Mexico’s New Medical Cannabis Rules Underscore The Need For Similar Reform In Costa Rica

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After years of delay, Mexican authorities have finally released the rules that will regulate the production, distribution, and use of medical cannabis in the country.

Back in 2017, former Mexican president, Enrique Peña Nieto, legalized the limited use of the substance for therapeutic purposes, but the legislation has since been in limbo as there were no regulations in place. In 2019, the Supreme Court had to interfere and mandated that the necessary legal framework for the new industry should be created.

Now it is in place, and Mexico is finally ready to start issuing licences to would-be manufactures of medical cannabis and doctors who would like to incorporate the new medicine into their practice. The country has also established rules for export/import operations and is welcoming medical patients from other countries who want to bring in the medicine with them. It is expected that medical cannabis tourism will give a further boost to the country’s economy.

A growing body of evidence suggests that cannabis and its constituents have a number of therapeutic benefits. And the number of conditions that reportedly benefit from cannabinoid medicine is growing. Thus, a survey published earlier this week, had found that 8% of German patients with Parkinson’s disease were using cannabis products, and 54% of those said they helped with their symptoms.

Meanwhile, in Costa Rica, a clear majority is in favor of legalizing medical cannabis. A 2019 survey found that 60% of Costa Ricans were in favor of the move. There’s an initiative proposing to allow the use of essential oils of the plant for medicinal purposes. Legislators Paola Valladares, of the PLN, and independent Zoila Volio urge the president to facilitate passing of the law.

The deputies argue that reform will not only provide relief to the country’s many patients suffering from severe conditions, but will create more than 4,000 permanent jobs and open for local businesses an expanding international market of marijuana-based medicines. It is estimated to be worth $14.5 billion by 2025.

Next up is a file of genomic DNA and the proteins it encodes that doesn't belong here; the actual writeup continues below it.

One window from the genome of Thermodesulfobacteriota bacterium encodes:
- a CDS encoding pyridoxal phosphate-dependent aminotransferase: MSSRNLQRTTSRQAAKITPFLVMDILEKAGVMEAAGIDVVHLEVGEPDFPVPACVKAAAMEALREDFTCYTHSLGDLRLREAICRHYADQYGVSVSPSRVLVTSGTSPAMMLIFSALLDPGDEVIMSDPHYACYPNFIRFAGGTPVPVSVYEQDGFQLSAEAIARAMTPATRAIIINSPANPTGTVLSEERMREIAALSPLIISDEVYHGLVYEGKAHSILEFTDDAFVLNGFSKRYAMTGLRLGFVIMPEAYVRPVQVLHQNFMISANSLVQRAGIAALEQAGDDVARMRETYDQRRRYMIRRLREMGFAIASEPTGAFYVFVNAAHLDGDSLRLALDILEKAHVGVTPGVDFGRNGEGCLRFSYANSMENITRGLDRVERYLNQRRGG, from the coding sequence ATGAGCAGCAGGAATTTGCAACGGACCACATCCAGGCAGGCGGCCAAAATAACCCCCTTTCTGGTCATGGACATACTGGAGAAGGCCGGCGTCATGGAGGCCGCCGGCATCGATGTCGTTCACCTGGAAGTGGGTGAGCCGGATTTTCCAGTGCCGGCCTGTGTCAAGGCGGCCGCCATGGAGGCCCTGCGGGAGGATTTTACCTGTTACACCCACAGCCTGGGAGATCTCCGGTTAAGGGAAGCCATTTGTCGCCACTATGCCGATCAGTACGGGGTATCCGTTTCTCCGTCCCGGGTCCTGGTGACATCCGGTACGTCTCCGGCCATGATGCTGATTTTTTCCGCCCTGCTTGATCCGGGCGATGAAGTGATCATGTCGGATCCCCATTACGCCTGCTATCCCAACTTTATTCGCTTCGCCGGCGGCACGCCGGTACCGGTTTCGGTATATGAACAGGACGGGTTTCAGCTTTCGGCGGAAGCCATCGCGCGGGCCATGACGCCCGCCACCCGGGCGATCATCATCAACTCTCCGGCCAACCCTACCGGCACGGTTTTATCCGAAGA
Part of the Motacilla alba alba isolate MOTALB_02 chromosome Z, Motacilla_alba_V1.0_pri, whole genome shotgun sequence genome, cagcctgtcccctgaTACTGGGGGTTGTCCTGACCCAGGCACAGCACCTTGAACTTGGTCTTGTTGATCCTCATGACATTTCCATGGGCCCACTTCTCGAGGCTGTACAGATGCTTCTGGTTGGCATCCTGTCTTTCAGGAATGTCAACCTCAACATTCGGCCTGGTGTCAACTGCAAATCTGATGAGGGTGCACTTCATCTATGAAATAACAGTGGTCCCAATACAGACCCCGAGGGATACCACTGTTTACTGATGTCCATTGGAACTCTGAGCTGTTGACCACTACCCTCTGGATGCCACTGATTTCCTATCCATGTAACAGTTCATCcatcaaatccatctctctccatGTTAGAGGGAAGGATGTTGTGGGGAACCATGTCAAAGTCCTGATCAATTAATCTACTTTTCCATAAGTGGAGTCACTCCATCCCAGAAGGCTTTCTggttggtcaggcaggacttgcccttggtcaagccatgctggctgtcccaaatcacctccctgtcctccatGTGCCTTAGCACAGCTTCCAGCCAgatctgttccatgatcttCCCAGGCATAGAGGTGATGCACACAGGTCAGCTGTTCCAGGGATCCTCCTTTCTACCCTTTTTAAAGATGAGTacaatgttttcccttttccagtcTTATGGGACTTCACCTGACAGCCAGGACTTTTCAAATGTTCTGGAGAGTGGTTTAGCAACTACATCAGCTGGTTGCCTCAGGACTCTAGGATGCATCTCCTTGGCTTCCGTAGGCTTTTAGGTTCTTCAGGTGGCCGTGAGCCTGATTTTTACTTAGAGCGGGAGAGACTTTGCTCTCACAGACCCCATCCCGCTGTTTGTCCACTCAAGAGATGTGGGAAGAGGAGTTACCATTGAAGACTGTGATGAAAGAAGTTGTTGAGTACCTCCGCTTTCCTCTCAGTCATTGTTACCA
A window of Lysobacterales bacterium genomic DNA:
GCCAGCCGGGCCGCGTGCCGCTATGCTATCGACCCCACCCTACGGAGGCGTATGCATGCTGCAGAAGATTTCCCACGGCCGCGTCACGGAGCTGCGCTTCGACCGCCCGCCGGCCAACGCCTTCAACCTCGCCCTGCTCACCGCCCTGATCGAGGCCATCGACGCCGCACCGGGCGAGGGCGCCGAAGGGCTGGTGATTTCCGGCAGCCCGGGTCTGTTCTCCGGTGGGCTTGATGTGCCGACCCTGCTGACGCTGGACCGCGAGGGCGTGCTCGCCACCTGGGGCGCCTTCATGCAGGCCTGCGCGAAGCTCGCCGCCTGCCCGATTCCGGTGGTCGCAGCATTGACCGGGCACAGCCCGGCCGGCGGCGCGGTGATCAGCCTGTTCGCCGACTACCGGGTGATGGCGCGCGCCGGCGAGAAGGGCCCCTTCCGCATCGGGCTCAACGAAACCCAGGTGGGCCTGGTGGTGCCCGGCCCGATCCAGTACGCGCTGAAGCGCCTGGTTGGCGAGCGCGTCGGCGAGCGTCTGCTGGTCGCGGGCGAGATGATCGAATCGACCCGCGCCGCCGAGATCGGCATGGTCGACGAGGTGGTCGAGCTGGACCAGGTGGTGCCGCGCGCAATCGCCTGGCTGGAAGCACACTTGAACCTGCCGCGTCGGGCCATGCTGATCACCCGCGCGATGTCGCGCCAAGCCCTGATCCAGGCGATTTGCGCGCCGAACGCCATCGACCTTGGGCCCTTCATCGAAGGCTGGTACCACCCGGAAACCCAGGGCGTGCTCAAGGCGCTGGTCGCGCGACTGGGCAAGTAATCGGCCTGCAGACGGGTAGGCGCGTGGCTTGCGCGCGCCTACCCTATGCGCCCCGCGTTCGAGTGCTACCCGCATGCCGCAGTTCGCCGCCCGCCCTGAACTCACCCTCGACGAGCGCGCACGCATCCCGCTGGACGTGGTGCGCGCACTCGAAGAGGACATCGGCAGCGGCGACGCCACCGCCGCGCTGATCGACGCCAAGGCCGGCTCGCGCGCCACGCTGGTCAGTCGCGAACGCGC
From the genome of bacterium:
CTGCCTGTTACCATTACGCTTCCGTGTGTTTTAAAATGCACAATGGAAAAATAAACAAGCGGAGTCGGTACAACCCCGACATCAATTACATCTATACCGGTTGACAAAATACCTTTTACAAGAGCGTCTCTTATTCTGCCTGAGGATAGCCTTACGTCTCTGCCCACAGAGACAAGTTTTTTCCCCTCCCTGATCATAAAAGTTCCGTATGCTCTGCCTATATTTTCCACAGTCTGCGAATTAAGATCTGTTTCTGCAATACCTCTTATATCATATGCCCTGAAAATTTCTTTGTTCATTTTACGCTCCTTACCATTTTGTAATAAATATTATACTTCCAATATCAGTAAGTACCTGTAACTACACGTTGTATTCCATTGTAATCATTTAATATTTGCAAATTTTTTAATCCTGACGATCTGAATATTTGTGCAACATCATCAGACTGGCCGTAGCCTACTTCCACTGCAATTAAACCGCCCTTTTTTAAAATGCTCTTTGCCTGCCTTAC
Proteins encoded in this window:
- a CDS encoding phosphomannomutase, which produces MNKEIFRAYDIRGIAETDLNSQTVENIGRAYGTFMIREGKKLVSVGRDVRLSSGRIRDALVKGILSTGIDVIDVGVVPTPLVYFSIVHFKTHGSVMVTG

However, the proposed bill is currently not a priority for the Government, and it doesn’t seem likely that the country will follow in Mexico’s footsteps in the coming sessions.

Mexico’s new medical cannabis law is not to be confused with the recreational use legislation currently debated in the lower house. The deputies have until April 2021 to come up with a decision. If they decide it’s time to legalize the substance in the country, this would create the largest regulated cannabis market not only in Latin America, but in the world.

In 2013, Uruguay became the first country to allow adult use of the substance. In 2018, Canada followed suit. More than half of the states in the US have passed laws regulating medical marijuana, and 10, including the District of Columbia, have chosen to allow its recreational use as well.

Still, the federal prohibition of the plant and its psychoactive derivatives remains in place in the US, and even large international seed manufacturers with American ties, such as FastBuds, are forced to operate from elsewhere. This particular ‘seed bank’ chose Spain as its homebase, selling the best autoflowering marijuana seeds worldwide.

The global legal cannabis market is projected to grow by more than 18% annually and reach close to $74 billion by 2027.

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